Outside of Biblical figures, St. Patrick of Ireland is perhaps one of the most widely-recognized figures in all of Christianity and the anniversary of his death that occurred on March 17, 461 A.D. is celebrated as St. Patrick’s Day.

Interestingly — since he’s so widely venerated in Irish culture — the fact is that he wasn’t even Irish.

He was born into a wealthy family in England and his real name was Maewyn Succat. Oddly, it was the “wealthy family” part that yanked him over to Ireland when Irish raiders attacked the family estate and took him captive as a slave at age 16.

His father was a Christian deacon, and Maewyn would spend six years as a slave — his job was that of shepherd — meaning he was alone with the flock most of the time. That of course gave him plenty of time for contemplation and it’s believed that during that period he became a devout Christian.

History.com says, “After more than six years as a prisoner, Patrick escaped. According to his writing, a voice—which he believed to be God’s—spoke to him in a dream, telling him it was time to leave Ireland.

“To do so, Patrick walked nearly 200 miles from County Mayo, where it is believed he was held, to the Irish coast. After escaping to Britain, Patrick reported that he experienced a second revelation—an angel in a dream tells him to return to Ireland as a missionary.”

He spent approximately 15 years studying and practicing, and when he was ordained as a priest, he returned to Ireland and began to convert the pagan people there to Christianity. Centuries later, evidence of his success is that Ireland is one of the most Christian countries in the world.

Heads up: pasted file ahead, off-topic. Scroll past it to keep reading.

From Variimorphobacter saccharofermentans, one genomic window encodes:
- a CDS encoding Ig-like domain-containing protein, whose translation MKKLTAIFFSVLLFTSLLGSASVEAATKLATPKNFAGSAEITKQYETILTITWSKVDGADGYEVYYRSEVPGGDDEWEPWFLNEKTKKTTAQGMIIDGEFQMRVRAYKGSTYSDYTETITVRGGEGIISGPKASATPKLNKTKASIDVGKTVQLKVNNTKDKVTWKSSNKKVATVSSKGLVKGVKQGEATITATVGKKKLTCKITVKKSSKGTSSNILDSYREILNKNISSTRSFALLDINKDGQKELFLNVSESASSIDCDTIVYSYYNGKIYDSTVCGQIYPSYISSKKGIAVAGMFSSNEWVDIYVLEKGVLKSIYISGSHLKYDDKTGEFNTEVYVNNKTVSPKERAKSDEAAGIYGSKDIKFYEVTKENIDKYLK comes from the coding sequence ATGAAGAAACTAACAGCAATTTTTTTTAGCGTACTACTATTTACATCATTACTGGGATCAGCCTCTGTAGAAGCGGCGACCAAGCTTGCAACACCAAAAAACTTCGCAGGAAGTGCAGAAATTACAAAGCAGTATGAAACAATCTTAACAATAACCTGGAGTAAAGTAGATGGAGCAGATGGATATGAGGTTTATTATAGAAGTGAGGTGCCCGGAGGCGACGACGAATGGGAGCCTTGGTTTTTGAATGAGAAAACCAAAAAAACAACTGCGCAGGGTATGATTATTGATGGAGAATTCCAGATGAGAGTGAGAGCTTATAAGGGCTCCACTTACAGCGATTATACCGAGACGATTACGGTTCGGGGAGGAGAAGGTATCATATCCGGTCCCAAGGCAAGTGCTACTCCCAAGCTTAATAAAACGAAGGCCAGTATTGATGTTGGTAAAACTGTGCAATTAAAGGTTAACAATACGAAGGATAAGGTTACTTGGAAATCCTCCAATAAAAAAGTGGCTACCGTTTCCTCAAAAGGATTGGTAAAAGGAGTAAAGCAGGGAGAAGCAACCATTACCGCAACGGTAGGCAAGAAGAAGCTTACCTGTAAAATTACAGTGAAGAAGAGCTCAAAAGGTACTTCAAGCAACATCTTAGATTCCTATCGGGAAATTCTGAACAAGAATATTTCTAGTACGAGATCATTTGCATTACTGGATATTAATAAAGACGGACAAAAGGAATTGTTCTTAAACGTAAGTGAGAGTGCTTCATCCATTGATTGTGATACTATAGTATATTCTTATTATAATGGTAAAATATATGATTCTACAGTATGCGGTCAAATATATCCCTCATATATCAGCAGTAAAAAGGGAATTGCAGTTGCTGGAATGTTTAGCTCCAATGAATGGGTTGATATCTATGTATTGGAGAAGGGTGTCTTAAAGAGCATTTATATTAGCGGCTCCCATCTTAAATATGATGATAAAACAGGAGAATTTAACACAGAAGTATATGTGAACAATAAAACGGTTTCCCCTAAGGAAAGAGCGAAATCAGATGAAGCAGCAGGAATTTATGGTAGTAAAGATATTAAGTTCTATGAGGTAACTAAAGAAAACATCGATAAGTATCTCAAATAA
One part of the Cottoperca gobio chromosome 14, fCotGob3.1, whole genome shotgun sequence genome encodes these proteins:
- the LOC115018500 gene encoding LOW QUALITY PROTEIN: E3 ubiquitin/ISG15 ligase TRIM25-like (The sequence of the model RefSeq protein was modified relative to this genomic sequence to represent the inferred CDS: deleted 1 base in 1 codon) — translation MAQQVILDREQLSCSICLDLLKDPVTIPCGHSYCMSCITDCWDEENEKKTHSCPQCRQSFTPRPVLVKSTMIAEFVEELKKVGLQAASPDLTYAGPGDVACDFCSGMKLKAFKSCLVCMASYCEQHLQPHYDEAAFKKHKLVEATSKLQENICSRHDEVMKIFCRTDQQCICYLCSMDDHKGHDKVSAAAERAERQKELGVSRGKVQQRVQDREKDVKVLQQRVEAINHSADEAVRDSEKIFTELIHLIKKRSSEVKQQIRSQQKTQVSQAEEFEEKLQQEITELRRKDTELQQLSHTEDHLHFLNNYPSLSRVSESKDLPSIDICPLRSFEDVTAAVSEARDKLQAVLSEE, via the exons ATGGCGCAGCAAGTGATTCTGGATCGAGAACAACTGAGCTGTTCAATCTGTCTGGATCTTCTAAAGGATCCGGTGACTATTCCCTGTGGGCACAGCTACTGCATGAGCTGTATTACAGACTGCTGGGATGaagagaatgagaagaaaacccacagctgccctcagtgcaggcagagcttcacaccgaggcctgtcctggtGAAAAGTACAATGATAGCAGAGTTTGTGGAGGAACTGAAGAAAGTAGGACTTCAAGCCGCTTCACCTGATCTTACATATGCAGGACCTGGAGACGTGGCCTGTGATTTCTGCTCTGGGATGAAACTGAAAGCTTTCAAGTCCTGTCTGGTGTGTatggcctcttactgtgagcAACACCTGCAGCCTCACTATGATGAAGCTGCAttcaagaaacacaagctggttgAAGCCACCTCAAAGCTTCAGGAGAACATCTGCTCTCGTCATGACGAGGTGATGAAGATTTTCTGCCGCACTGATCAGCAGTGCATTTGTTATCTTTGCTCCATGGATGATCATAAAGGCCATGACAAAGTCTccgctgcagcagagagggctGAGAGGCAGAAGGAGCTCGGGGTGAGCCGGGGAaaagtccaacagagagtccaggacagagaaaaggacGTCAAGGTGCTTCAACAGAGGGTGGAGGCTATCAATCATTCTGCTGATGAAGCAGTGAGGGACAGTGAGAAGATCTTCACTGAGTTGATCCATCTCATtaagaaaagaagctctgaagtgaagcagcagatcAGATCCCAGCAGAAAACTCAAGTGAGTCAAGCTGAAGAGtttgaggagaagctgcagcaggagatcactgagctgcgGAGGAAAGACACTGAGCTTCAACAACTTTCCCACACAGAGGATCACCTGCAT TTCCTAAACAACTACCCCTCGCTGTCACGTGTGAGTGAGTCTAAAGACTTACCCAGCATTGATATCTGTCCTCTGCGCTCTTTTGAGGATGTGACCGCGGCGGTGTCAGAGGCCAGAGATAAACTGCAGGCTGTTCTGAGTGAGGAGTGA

One of the most famous myths surrounding St. Patrick — he got that title after he died and was buried at Downpatrick, by the way — is that he drove all the snakes out of Ireland.

Afraid not.

In an article about St. Patrick by James Owen in National Geographic, he writes, “…snakes were certainly not chased out of Ireland by St. Patrick, who had nothing to do with Ireland's snake-free status." 

In that same article, Owen writes, “Snakes likely couldn't reach Ireland. Most scientists point to the most recent Ice Age, which kept the island too cold for reptiles until it ended 10,000 years ago. After the Ice Age, surrounding seas may have kept snakes from colonizing the Emerald Isle.”

The main thing is that St. Patrick’s Day is one of the most celebrated days of the year and here are a few fun facts relating to St. Patrick from History.com:

• Each year 5.5 million people visit St. Patrick’s Cathedral in New York City

• There are more than 450 churches named after St. Patrick in the United States

• St. Patrick consecrated more than 350 Bishops

• Legend has it that St. Patrick baptized some 12,000 people in a single day around 434 A.D near Killala, Ireland

• Each year, between 150,000-200,000 marchers participate in New York City’s St. Patrick’s Day Parade

• There are annually approximately 2 million spectators at the parade

• Nearly 122 million Americans — 39 percent of the population — say they celebrate St. Patrick’s Day

• It is estimated that $4.14 billion is spent annually around the celebration

• Americans exchange about 8 million St. Patrick’s Day cards each year.